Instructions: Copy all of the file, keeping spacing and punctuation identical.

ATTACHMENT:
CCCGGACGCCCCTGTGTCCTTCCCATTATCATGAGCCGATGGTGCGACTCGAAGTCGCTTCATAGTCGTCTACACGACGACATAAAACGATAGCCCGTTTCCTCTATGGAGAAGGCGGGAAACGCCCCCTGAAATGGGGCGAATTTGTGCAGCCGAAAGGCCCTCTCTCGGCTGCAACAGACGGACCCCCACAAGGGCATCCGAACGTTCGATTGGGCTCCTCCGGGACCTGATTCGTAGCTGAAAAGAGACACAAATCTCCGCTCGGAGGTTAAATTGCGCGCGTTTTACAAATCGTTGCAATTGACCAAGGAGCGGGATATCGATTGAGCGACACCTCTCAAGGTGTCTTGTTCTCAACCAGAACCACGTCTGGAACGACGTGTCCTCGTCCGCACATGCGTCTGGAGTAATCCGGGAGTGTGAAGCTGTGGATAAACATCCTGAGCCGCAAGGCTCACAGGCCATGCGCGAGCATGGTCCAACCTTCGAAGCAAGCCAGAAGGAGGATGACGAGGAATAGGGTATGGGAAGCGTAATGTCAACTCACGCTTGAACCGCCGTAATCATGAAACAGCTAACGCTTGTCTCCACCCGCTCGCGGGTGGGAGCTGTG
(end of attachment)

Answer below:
CCCGGACGCCCCTGTGTCCTTCCCATTATCATGAGCCGATGGTGCGACTCGAAGTCGCTTCATAGTCGTCTACACGACGACATAAAACGATAGCCCGTTTCCTCTATGGAGAAGGCGGGAAACGCCCCCTGAAATGGGGCGAATTTGTGCAGCCGAAAGGCCCTCTCTCGGCTGCAACAGACGGACCCCCACAAGGGCATCCGAACGTTCGATTGGGCTCCTCCGGGACCTGATTCGTAGCTGAAAAGAGACACAAATCTCCGCTCGGAGGTTAAATTGCGCGCGTTTTACAAATCGTTGCAATTGACCAAGGAGCGGGATATCGATTGAGCGACACCTCTCAAGGTGTCTTGTTCTCAACCAGAACCACGTCTGGAACGACGTGTCCTCGTCCGCACATGCGTCTGGAGTAATCCGGGAGTGTGAAGCTGTGGATAAACATCCTGAGCCGCAAGGCTCACAGGCCATGCGCGAGCATGGTCCAACCTTCGAAGCAAGCCAGAAGGAGGATGACGAGGAATAGGGTATGGGAAGCGTAATGTCAACTCACGCTTGAACCGCCGTAATCATGAAACAGCTAACGCTTGTCTCCACCCGCTCGCGGGTGGGAGCTGTG